Marv has the world’s biggest heart. People always say this about retarded people, but in Marv’s case, it’s hardly an exaggeration. I’ve never learned the details of how or when he came to work at The Coffee Joint – he started there years before I even heard of place – but he’s become like a mascot; people ask about him all the time. All the time. I find it annoying. Just like I often find him annoying.
I know what you’re thinking. What sort of asshole gets annoyed by a retarded guy? I’ll tell you who – an honest asshole. Those other customers who ask about him, they do it for one of two reasons – they aren’t around him often enough or they feel guilty for being smart and normal and for having an important, good paying job and a family, while Marv is simple-minded and homely and smells bad because he only showers every few days, and his employment is nothing more than charity from the owners. He does such a poor job of cleaning tables and sweeping and mopping that they staff a spare barista to follow after him and pick up what he misses.
But people still seek him out, and they pretend to care enough to converse with him while they wait for their to go coffees. With plastic smiles, they back out the door while Marv continues to prattle on about baseball or the roast beef he had for dinner the night before, and when they’re halfway to their cars, he’s still talking. Eventually, he catches on, pauses and yells, “Ok! See you tomorrow, anyway!”
The Coffee Joint is like my office. Some of us have the luxury of calling any place with internet access an office, and I’m one of those. I like my office where the wifi is fast and the dark roast is bottomless. If The Coffee Joint were like a real office, Marv would be the pesty co-worker who causes you to wait as long as possible to go to the bathroom in order to avoid passing his desk.
“Most people don’t think that robots got feelings, anyway.” He said this to me the other day. I knew when he said it that he was talking to me, but I tried to ignore him in hopes that he’d think I didn’t hear him and give up. But that sort of trick doesn’t work on guys like Marv, and he doesn’t possess what you’d call an “inside voice”, so it’s impossible to think anybody would ever fail to hear him.
“Know how I know?” he asked me.
“How do you know, Marv?” I answered with a sigh.
“Cause nobody never waves at a robot.” he said. “When people wave at another person, anyway, the other person is always gonna wave back, but not a robot. A robot waves all day long, and people are just walking right by him, anyway, like he’s not even there.”
“See a lot of robots around, do ya, Marv?” I said, snatching my mug and standing for a refill.
“Course I do! See ’em everyday. Don’t you, anyway?”
“No Marv, can’t say I see many robots around, especially not the waving kind.” I said.
“See? That’s what I say, anyway! They just wave and nobody’s payin’ attention.”
Before moving back to my seat, I decided it was time to hit the head, before Marv could start to decry society’s oversight of waving unicorns. When I emerged from the men’s room, Marv was charming an older couple by the pastry case with his talk of robots and his intention of regarding their waves.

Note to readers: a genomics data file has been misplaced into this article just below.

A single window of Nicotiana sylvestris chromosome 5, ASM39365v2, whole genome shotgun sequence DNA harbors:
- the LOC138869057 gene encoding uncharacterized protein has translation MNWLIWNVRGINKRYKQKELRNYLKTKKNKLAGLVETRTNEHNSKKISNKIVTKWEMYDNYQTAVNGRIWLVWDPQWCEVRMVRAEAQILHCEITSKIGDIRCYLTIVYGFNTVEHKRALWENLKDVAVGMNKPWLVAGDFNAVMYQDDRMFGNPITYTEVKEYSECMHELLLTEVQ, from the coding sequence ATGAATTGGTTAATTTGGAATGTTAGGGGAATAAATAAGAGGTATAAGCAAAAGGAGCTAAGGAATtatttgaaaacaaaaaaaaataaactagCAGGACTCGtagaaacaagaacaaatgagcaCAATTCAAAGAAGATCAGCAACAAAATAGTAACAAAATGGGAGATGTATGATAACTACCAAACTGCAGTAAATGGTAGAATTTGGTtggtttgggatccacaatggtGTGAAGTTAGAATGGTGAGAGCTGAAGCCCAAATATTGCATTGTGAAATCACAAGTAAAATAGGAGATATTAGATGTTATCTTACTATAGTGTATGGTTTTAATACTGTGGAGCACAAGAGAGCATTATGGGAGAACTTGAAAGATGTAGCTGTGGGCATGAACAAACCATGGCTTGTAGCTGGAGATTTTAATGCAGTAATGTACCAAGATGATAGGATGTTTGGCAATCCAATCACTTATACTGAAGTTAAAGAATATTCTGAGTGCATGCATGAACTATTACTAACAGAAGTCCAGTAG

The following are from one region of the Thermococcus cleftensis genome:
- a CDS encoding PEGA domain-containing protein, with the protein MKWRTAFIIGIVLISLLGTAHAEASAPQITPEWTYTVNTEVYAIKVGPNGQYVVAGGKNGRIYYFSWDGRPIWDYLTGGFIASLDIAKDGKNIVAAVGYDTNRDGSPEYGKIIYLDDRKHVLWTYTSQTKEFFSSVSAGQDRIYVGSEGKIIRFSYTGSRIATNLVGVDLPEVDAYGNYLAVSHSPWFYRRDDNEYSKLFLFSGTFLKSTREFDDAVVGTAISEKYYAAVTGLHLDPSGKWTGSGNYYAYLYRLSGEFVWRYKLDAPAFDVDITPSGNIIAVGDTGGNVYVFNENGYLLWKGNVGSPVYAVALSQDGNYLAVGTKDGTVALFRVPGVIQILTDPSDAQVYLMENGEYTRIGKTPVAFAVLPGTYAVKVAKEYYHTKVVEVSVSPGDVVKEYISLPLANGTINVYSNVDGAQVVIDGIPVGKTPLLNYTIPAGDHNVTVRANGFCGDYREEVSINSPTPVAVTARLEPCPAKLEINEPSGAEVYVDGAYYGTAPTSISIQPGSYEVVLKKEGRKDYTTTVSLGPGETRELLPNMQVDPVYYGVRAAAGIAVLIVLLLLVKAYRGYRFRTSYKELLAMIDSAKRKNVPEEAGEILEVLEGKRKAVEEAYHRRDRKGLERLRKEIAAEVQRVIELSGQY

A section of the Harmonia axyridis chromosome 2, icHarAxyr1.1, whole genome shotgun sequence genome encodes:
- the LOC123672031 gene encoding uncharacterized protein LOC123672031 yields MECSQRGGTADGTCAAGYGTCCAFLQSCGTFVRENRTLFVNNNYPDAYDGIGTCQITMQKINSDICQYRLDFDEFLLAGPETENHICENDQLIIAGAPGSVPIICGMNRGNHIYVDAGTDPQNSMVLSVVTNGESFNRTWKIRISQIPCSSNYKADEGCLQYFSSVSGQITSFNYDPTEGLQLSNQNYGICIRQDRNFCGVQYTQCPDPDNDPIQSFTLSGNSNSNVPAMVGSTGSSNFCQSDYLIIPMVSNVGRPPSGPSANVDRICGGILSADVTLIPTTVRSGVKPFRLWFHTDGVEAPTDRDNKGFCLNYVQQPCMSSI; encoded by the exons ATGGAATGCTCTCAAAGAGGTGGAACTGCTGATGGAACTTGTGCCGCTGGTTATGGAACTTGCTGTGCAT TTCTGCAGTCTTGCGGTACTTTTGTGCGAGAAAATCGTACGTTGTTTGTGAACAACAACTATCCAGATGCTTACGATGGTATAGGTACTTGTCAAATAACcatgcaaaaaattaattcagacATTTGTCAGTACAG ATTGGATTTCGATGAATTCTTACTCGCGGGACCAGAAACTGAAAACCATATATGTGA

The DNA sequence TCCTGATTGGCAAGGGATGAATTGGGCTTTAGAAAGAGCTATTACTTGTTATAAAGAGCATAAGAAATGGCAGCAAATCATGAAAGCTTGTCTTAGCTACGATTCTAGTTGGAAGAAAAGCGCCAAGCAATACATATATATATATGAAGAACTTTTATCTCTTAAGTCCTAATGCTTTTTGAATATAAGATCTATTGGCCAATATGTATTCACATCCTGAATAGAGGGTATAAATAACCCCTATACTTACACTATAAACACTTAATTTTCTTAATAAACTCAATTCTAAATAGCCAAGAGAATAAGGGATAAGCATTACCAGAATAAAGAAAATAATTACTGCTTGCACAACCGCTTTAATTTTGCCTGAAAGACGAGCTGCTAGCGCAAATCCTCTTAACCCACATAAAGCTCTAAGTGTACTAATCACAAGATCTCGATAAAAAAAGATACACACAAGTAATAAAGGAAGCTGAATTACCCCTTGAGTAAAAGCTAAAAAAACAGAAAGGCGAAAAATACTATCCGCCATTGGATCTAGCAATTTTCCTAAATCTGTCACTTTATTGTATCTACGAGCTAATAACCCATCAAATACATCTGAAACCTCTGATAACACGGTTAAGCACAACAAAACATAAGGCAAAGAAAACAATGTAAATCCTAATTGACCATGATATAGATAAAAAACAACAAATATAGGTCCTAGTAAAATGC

Hours later, after Marv left for the day, I arose to retrieve my fifth refill, when the memory of the ludicrous robot conversation tickled me. I found myself chuckling quietly. It was a strange thing to bring up, even for Marv. He’s often loud and obnoxious and lacks social sensibility, but he isn’t nuts. What was all the talk about waving robots? I flopped down in my chair, flicked a sugar packet with my index finger, and gazed a long time out the window at a decorative tree on the streetscape – its leaves a surreal blaze of red against a backdrop of dull gray; the leaves were falling by ones and twos.
An unexpected tinge of sadness snuck up and pricked me; I felt sad about that tree – not because it was losing its leaves, but because of the people – the ones lumbering down the avenue in SUVs or speed-walking to their offices – the dozens glazed and staring, intoxicated by the warm ecstasy of glowing, rectangular screens – none of them aware that this tree, this glorious tree was arranging a spectacle more astounding than anything else their day was likely to provide. Until wet salt crossed my upper lip, I did not notice I was crying.
Swiping a wrist across my cheek, I glanced nervously about the coffee shop, embarrassed at the prospect that people may have noticed my small emotional display. Nobody saw me. Just as nobody saw the little tree.
Marv, I thought. I bet Marv would notice that tree.
I attempted to focus back on my work, but the falling leaves continued to arrest my attention. Either I’d overdosed on caffeine, or Marv had gotten to me with his silly talk of waving robots. The tree leaves, are they waving? I thought. If someone does not notice the tree’s cascading leaves, does the tree become sad? A great thing about making your office in a coffee shop is that you can leave work whenever you want. I gave up on trying to get anything more done and packed up.
Driving home, I began to notice that so many trees lined the streets on this route I’d driven hundreds of times, how so many shown iridescent – amber, orange, crimson. I wondered who would remain here to notice these trees. The day was misty, as they all are this time of year. The afternoon welcomed a drizzle, and as I approached a stop light, I stared blankly at the sheen upon the charcoal asphalt. I spied a reflection there, for a second appearing, then vanishing and reappearing. It was a hand – waving. Following the line of pavement, I found the reflection’s source – a crossing sign, blinking, waving.
Beneath the repetitious signal, he stood. There was Marv, waving in return. His back to me, he couldn’t see, but I waved as well.